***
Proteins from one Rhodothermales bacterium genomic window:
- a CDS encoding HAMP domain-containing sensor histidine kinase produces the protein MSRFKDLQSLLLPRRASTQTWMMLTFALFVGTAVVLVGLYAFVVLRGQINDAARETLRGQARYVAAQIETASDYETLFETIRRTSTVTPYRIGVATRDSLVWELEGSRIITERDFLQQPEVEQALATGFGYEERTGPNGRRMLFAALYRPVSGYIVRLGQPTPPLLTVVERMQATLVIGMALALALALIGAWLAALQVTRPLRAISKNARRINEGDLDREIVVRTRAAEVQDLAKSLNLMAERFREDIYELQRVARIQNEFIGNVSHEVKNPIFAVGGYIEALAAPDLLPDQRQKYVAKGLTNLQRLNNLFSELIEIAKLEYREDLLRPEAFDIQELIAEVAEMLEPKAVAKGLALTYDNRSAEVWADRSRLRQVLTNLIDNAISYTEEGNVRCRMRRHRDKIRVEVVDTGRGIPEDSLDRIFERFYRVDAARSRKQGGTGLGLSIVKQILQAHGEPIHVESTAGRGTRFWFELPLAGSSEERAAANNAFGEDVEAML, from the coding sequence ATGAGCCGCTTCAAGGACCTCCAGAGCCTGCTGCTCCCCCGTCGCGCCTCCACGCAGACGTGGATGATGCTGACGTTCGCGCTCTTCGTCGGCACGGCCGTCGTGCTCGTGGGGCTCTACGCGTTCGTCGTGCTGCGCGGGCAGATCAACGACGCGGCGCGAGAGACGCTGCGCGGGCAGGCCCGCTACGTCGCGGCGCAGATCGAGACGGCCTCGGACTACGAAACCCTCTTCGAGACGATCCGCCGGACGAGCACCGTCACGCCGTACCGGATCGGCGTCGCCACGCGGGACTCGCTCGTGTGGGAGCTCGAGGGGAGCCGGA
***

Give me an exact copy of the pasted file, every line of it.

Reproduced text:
Proteins from one Rhodothermales bacterium genomic window:
- a CDS encoding HAMP domain-containing sensor histidine kinase produces the protein MSRFKDLQSLLLPRRASTQTWMMLTFALFVGTAVVLVGLYAFVVLRGQINDAARETLRGQARYVAAQIETASDYETLFETIRRTSTVTPYRIGVATRDSLVWELEGSRIITERDFLQQPEVEQALATGFGYEERTGPNGRRMLFAALYRPVSGYIVRLGQPTPPLLTVVERMQATLVIGMALALALALIGAWLAALQVTRPLRAISKNARRINEGDLDREIVVRTRAAEVQDLAKSLNLMAERFREDIYELQRVARIQNEFIGNVSHEVKNPIFAVGGYIEALAAPDLLPDQRQKYVAKGLTNLQRLNNLFSELIEIAKLEYREDLLRPEAFDIQELIAEVAEMLEPKAVAKGLALTYDNRSAEVWADRSRLRQVLTNLIDNAISYTEEGNVRCRMRRHRDKIRVEVVDTGRGIPEDSLDRIFERFYRVDAARSRKQGGTGLGLSIVKQILQAHGEPIHVESTAGRGTRFWFELPLAGSSEERAAANNAFGEDVEAML, from the coding sequence ATGAGCCGCTTCAAGGACCTCCAGAGCCTGCTGCTCCCCCGTCGCGCCTCCACGCAGACGTGGATGATGCTGACGTTCGCGCTCTTCGTCGGCACGGCCGTCGTGCTCGTGGGGCTCTACGCGTTCGTCGTGCTGCGCGGGCAGATCAACGACGCGGCGCGAGAGACGCTGCGCGGGCAGGCCCGCTACGTCGCGGCGCAGATCGAGACGGCCTCGGACTACGAAACCCTCTTCGAGACGATCCGCCGGACGAGCACCGTCACGCCGTACCGGATCGGCGTCGCCACGCGGGACTCGCTCGTGTGGGAGCTCGAGGGGAGCCGGA